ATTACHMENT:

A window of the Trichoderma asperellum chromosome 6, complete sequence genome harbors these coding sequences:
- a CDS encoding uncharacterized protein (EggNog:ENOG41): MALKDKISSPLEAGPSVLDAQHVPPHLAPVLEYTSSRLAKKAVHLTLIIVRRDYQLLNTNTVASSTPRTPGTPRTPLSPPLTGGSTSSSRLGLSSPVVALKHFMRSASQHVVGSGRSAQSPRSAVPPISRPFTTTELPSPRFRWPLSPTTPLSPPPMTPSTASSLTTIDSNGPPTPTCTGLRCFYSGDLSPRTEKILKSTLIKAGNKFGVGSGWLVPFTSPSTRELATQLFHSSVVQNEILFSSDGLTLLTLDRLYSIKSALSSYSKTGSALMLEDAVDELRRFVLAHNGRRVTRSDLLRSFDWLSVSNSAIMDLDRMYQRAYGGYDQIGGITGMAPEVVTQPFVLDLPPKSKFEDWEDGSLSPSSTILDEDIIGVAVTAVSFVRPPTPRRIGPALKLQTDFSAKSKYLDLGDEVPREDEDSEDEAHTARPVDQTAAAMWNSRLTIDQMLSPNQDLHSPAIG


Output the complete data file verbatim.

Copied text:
A window of the Trichoderma asperellum chromosome 6, complete sequence genome harbors these coding sequences:
- a CDS encoding uncharacterized protein (EggNog:ENOG41): MALKDKISSPLEAGPSVLDAQHVPPHLAPVLEYTSSRLAKKAVHLTLIIVRRDYQLLNTNTVASSTPRTPGTPRTPLSPPLTGGSTSSSRLGLSSPVVALKHFMRSASQHVVGSGRSAQSPRSAVPPISRPFTTTELPSPRFRWPLSPTTPLSPPPMTPSTASSLTTIDSNGPPTPTCTGLRCFYSGDLSPRTEKILKSTLIKAGNKFGVGSGWLVPFTSPSTRELATQLFHSSVVQNEILFSSDGLTLLTLDRLYSIKSALSSYSKTGSALMLEDAVDELRRFVLAHNGRRVTRSDLLRSFDWLSVSNSAIMDLDRMYQRAYGGYDQIGGITGMAPEVVTQPFVLDLPPKSKFEDWEDGSLSPSSTILDEDIIGVAVTAVSFVRPPTPRRIGPALKLQTDFSAKSKYLDLGDEVPREDEDSEDEAHTARPVDQTAAAMWNSRLTIDQMLSPNQDLHSPAIG